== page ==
The song or the Razor?

I think that most people got the joke and got the music, but when they saw the commercial they were like, "Now how does this tie in?" But that was beyond my control. At that time I didn't own the whole song and that was just a regrettable thing, but s*** happens.

But the record, that's one of my favourite records [that I've] made. There is a song on there called "Haunted" that I really like. It's a really deep record and I just felt like nobody really dealt into it. As time goes by, I have more and more fans going, "You know I listened to that whole record."

So what are your career goals now?

I don't think I'm going to want to work this hard on records. I've been really competitive my whole life trying to make my music work on mass level. That might sound strange to say. It's been a neat challenge, but I've gotten into things where I want to start to write for other people and I would like to maybe produce some other artists.

You know, I'm thinking I might start looking into having a family in a couple of years and if I do, I don't think I'm going to want to put out such a big record. I will probably be a free agent and put out smaller records.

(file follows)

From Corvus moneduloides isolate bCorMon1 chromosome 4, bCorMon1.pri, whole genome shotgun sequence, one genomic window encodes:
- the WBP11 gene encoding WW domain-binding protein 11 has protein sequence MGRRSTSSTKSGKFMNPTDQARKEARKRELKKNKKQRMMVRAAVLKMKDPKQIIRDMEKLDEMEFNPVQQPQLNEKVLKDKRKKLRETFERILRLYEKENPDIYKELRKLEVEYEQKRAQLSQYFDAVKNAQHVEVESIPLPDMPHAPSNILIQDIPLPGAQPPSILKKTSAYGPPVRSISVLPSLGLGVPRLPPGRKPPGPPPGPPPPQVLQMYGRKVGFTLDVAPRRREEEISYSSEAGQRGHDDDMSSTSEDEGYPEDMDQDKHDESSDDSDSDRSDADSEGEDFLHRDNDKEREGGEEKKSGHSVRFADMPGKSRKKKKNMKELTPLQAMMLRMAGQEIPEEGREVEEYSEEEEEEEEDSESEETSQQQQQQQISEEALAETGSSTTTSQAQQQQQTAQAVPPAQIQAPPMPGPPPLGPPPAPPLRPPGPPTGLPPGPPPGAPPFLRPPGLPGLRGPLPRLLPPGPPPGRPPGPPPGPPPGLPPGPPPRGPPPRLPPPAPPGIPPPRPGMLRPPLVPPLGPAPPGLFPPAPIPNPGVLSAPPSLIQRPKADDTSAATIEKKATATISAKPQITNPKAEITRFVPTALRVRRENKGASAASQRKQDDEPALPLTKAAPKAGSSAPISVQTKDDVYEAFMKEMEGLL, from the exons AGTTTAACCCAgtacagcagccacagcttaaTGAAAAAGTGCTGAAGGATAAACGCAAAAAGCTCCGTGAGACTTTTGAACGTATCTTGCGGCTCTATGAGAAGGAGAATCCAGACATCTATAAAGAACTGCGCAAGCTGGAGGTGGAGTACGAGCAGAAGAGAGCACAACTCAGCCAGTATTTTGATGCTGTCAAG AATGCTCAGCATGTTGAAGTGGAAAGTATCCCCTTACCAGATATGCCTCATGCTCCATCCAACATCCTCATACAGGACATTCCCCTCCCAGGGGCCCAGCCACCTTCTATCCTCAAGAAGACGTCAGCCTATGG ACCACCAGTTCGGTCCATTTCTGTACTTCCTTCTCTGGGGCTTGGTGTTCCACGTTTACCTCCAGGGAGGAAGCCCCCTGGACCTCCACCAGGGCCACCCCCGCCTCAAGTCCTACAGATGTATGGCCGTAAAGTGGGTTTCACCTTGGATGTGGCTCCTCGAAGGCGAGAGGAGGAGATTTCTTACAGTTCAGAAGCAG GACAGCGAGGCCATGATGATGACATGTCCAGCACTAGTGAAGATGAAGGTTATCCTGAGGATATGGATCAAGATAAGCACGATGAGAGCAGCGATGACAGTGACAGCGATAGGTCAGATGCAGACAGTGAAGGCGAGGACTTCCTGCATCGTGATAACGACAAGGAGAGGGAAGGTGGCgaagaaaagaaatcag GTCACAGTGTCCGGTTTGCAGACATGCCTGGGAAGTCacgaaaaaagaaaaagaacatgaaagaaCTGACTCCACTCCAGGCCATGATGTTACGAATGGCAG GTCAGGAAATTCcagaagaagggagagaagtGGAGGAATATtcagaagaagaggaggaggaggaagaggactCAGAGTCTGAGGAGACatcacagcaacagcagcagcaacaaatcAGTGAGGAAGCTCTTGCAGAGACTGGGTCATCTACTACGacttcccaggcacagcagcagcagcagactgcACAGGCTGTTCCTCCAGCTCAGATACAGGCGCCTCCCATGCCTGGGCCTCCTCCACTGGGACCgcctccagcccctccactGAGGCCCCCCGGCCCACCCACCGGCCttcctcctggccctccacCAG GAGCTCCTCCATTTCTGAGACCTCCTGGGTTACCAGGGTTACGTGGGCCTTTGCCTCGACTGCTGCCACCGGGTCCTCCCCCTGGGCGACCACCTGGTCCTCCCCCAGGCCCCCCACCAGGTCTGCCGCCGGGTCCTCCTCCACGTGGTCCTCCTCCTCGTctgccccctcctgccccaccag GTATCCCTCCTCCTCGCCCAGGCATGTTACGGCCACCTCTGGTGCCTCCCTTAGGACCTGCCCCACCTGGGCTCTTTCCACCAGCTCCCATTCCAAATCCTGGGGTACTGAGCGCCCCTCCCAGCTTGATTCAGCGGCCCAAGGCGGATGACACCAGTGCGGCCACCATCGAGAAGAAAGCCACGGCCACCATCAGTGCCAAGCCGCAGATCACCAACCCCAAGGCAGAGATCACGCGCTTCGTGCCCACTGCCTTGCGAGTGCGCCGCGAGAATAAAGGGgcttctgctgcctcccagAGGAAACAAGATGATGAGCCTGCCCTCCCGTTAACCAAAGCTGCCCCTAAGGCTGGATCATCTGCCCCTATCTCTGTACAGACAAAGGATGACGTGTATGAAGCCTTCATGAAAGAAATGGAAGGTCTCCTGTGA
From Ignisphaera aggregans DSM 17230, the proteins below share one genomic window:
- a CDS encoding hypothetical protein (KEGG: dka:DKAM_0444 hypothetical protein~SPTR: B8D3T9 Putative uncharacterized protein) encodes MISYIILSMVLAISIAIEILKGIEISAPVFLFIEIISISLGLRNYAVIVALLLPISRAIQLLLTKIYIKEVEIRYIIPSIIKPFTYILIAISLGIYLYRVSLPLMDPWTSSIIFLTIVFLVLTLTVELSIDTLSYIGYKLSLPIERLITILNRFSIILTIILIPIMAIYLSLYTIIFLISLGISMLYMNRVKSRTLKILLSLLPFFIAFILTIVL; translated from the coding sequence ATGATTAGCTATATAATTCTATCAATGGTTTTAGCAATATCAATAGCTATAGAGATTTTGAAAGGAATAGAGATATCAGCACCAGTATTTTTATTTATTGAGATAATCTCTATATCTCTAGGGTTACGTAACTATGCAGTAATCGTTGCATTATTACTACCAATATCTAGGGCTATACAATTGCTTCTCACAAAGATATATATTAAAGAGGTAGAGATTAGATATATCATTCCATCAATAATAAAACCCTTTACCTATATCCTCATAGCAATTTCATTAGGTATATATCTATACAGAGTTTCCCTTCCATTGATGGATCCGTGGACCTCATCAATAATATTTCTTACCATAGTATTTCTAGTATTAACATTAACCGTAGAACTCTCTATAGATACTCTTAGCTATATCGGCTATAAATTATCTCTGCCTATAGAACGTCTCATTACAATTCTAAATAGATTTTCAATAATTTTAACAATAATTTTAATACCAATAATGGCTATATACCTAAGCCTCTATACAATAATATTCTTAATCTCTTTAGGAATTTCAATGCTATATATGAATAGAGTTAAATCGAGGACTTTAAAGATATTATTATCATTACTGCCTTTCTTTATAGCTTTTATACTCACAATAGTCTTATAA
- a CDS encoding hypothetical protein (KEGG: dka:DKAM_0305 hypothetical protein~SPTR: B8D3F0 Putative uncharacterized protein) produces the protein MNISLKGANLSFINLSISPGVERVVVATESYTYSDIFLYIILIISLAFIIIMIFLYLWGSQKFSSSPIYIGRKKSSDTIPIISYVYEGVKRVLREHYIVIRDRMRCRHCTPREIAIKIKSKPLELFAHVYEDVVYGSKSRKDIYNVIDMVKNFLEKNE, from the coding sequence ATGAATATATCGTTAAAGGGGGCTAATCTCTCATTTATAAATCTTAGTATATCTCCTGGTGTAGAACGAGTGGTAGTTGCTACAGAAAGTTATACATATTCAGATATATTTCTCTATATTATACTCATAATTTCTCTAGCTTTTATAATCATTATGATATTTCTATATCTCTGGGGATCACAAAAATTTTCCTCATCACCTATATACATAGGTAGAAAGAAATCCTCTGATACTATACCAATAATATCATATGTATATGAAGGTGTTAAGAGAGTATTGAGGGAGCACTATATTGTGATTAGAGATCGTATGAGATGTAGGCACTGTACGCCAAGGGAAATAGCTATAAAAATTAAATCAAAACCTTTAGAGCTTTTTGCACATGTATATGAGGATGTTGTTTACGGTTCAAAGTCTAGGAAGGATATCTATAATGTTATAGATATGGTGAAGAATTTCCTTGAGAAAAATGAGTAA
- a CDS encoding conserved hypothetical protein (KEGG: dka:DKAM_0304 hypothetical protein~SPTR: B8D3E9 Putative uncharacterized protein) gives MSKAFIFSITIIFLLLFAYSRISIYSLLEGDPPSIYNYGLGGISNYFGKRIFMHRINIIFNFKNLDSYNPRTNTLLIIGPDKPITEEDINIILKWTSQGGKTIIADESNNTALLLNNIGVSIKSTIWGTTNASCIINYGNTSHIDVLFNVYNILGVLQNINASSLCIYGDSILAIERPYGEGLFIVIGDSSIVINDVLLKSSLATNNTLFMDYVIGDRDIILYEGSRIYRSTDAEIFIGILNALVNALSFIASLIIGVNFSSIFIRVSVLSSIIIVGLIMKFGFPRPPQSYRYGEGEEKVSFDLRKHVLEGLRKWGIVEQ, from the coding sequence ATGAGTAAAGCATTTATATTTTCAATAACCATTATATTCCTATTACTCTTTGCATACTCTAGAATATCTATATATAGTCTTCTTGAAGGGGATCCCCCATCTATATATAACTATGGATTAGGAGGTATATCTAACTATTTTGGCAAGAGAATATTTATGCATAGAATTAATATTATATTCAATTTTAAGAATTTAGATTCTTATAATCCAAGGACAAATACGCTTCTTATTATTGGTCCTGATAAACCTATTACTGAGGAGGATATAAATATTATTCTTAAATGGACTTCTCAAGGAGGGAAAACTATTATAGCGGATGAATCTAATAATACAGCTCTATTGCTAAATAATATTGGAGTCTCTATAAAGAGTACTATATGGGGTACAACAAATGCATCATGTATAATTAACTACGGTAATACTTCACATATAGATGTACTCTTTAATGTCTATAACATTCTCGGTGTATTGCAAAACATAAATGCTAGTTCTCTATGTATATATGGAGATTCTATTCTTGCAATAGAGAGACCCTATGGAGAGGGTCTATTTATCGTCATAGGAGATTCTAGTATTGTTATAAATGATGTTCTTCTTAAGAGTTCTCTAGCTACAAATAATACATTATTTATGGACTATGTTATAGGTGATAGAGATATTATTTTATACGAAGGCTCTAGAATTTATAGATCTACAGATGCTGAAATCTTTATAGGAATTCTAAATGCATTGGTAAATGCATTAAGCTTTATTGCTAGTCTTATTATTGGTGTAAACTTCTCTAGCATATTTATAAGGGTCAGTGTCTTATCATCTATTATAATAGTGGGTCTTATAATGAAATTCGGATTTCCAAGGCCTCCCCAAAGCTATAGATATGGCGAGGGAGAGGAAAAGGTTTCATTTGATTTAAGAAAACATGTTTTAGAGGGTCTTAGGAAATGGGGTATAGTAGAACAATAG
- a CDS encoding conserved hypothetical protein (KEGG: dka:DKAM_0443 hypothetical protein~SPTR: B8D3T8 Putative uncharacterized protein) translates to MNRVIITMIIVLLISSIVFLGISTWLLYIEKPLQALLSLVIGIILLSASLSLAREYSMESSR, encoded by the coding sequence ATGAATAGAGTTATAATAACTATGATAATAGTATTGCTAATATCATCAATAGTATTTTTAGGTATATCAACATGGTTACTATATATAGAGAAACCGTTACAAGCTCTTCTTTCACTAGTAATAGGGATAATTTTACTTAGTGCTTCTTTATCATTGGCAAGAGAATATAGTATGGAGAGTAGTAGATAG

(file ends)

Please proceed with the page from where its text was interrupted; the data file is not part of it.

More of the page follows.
Is that your intention? Not pursue another large contract?

It's too soon to say really, but I'm definitely toying with it. It's really going to come down to numbers and how much I have to front and how hard I have to push a record on my own you know all of that crap.

As far as just creativity goes, I would like to just work out of my house more. I would like to put out a country record. I would like to [make] a jazz standard record where I write the songs.

Other than that, I don't have many other goals. The game gets tiring for me. I'm very committed to this record, I am touring for two years, but after that I don't think I am going to want to stay as visible as I am on any other record.

Soul Stars Saluting Motown, Philly Hits

Excerpt from - Gary Graff, Detroit